After years spent studying around the globe, Nano Lopez emerged as one of the greatest contemporary sculptors, but Nano’s evolution as an artist began long before that – learning at the [...]
Few contemporary artists have made more of an impact on the world of sculpture than Colombian sculptor Nano Lopez. His instantly recognizable “Nanimal” sculptures are collected around the globe, and he continues to innovate and inspire with his remarkable bronze work. With his imaginative bronze figures, Lopez creates amalgamations of folklore, science, industry, and nature.READ MORE +
Nano Lopez: Personal History
Nano Lopez was born October 31, 1955, in Bogota Colombia to an affluent and educated family that includes a great uncle who served as president of Colombia.
His grandmother was an artist who worked in ceramics and water clay, having a big influence on Nano. She encouraged her grandson at a young age to pursue art, and her sculptures and collection of art still inspires him to this day.
Nano found inspiration from his father, a chemical engineer and entrepreneur, when he would visit his father’s copper sheeting factory and see the beautiful patterns created by sulfuric acid and cupric nitrate crystals. Family trips to San Andres or other locations in South America influenced the young artist as well, whether it was fishing on the Amazon River, watching turtles or noticing the texture of leaves or nets.
Nano was recognized early in his life for his artistic talent when he was awarded first place in a municipal school drawing contest at the age of 5. Around the age of 15, Nano’s love of art grew and he began using wet clay he found at construction sites to practice his skills. By high school, he was making serious copies of the masters including Michelangelo’s sculptures and paintings. He realized that art was an absolute need and passion, and at toward the end of high school began to take university classes at night.
Style and Influences
Nano continued his upper division studies and studio work at the School of David Manzur, the Rembrandt Academy, and the National University in Bogota. In 1978, he traveled to Spain and began working for the sculptor Francisco (Paco) Baron in Madrid. While with Francisco, Nano carved marble, granite and fabricated in steel. He worked all three materials on a monumental scale. It was in Madrid that he began casting his own works in bronze and held his first single artist show. He also took the opportunity to visit Italy and see the sculptures of Michelangelo, his idol.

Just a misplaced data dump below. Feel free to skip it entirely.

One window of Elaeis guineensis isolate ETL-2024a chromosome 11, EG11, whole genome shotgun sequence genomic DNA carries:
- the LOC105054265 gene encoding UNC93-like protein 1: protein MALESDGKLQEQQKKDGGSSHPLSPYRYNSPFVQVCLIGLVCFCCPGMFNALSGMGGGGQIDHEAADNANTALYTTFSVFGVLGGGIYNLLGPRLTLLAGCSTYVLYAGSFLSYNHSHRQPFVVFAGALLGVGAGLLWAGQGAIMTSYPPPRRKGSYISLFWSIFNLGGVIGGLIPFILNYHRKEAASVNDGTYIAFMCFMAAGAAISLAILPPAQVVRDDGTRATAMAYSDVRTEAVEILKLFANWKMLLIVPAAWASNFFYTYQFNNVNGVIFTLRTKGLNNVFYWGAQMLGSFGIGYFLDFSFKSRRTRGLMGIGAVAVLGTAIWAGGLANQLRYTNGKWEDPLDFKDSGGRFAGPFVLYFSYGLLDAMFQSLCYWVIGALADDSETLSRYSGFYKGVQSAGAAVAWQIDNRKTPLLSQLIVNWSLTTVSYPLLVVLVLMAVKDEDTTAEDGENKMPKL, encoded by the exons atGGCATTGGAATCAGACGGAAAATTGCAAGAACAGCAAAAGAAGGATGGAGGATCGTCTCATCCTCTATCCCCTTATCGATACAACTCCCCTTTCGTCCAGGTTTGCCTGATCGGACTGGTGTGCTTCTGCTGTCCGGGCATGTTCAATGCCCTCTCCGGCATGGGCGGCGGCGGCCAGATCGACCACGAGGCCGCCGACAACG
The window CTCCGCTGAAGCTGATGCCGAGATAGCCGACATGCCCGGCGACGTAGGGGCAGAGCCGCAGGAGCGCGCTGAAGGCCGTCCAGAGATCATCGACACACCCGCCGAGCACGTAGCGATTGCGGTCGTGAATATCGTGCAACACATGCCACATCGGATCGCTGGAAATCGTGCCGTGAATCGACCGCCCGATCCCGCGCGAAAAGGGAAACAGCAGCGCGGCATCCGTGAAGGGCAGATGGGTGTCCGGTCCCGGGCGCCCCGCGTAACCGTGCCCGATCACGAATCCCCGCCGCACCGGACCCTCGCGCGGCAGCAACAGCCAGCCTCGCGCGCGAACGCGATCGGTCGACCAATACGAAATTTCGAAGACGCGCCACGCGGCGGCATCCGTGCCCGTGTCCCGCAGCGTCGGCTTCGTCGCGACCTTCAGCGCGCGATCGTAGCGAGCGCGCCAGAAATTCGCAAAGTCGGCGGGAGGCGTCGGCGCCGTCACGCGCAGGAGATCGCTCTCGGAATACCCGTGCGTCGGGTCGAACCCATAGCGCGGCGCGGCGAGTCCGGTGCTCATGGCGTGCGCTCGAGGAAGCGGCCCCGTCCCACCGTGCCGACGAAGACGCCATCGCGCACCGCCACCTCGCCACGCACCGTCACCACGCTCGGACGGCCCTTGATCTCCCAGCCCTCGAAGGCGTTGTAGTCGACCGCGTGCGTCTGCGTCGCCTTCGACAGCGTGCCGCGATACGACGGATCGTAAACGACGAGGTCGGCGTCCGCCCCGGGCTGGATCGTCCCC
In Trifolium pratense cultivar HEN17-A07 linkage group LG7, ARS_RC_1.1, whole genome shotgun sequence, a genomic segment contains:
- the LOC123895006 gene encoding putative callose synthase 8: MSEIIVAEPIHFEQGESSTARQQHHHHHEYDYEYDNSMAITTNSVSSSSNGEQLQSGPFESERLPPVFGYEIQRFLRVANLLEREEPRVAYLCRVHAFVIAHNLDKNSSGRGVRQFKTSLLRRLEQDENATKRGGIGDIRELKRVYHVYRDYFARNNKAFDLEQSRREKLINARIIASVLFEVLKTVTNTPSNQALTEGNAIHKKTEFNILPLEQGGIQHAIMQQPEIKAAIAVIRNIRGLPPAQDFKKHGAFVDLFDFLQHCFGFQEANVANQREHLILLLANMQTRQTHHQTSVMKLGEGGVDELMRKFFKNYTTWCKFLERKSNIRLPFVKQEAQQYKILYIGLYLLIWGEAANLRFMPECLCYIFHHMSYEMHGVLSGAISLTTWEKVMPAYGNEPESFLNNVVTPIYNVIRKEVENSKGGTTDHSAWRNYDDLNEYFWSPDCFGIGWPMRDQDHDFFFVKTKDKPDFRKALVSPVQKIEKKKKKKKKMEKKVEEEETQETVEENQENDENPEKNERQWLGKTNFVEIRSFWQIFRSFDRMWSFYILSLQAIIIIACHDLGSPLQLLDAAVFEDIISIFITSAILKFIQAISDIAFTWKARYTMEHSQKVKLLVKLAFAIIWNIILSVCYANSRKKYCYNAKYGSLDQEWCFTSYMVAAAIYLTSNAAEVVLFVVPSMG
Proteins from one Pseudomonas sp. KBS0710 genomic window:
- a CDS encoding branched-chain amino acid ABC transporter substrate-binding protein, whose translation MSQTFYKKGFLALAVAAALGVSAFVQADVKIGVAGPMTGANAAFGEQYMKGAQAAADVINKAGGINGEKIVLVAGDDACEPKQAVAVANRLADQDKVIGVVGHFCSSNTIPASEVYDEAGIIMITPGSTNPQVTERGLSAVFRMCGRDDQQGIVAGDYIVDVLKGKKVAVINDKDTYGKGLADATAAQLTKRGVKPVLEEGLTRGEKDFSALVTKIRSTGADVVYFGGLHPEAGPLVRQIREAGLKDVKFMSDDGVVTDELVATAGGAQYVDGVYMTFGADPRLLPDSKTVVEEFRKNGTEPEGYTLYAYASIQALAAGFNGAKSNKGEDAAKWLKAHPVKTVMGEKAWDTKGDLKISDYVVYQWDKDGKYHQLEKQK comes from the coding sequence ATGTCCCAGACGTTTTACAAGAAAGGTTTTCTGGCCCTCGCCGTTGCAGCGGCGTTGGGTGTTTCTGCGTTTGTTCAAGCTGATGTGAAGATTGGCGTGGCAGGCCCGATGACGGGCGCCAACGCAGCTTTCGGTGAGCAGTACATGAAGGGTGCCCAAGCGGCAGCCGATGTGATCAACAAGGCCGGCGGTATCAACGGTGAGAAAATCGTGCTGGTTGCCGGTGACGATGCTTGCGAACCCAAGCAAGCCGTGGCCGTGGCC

After several years of learning in Madrid, Nano traveled to France in 1980, where he furthered his studies and showed his work more often. He applied to study at the Superior National School of Beaux Art in Paris, where he was the top student to be accepted that year, and focused his studies in new materials, discovering the versatility of various casting media.
In 1981, he returned to Bogota to build a studio and put to use the methods he had learned in Europe. In 1983, Nano moved again this time to the northwest area of the United States. He began to work with Manuel Izquierdo, head of the sculpture department at the Pacific Northwest College of Art. During the following four years, he was employed by various bronze foundries in the Northwest, and further developed his techniques in welding, and tooling of bronzes. Additionally, he continued to learn and develop skillful and original uses of patinas.
Nano began his own business in 1987 in Walla Walla, Washington, model-making, reducing and enlarging maquettes to monumental sizes. There was a great demand for Nano’s talent by both artists and foundries. In 1991, Nano married fellow artist Mariya.
In 2001 and 2002, Nano designed, built, and moved into his custom building. It contains very high ceilings with skylights and 8,000 square feet of floor space. Nano’s attractive building is enhanced by artistic landscaping and a beautiful scenic pond that is Nano’s monument to nature. It now serves as his personal studio space.
By 2006, Nano became so successful in the production and marketing of his fine art bronzes that he no longer takes on the business of enlargements. This frees up his time for the creation of his own work. His “Nanimals” engage viewers of all ages and reflect a sense of playfulness, intense creativity, and wonder. For Nano, the entire sculpting process begins with conceptual sketches. He then creates a small working model in clay, and then will sculpt the piece into actual size. His process has been created into an infographic.
The combination of Nano’s classical training, experimentation with materials, and extensive experience, has led to the production of avant-garde art, which combines aesthetic considerations and rich textural surfaces. Nano’s work invites us to experience a range of emotions from joyful sense of wonder and creativity to deeply felt emotions relating to the human struggle.
To learn more about Nano Lopez, you can visit the artist’s website.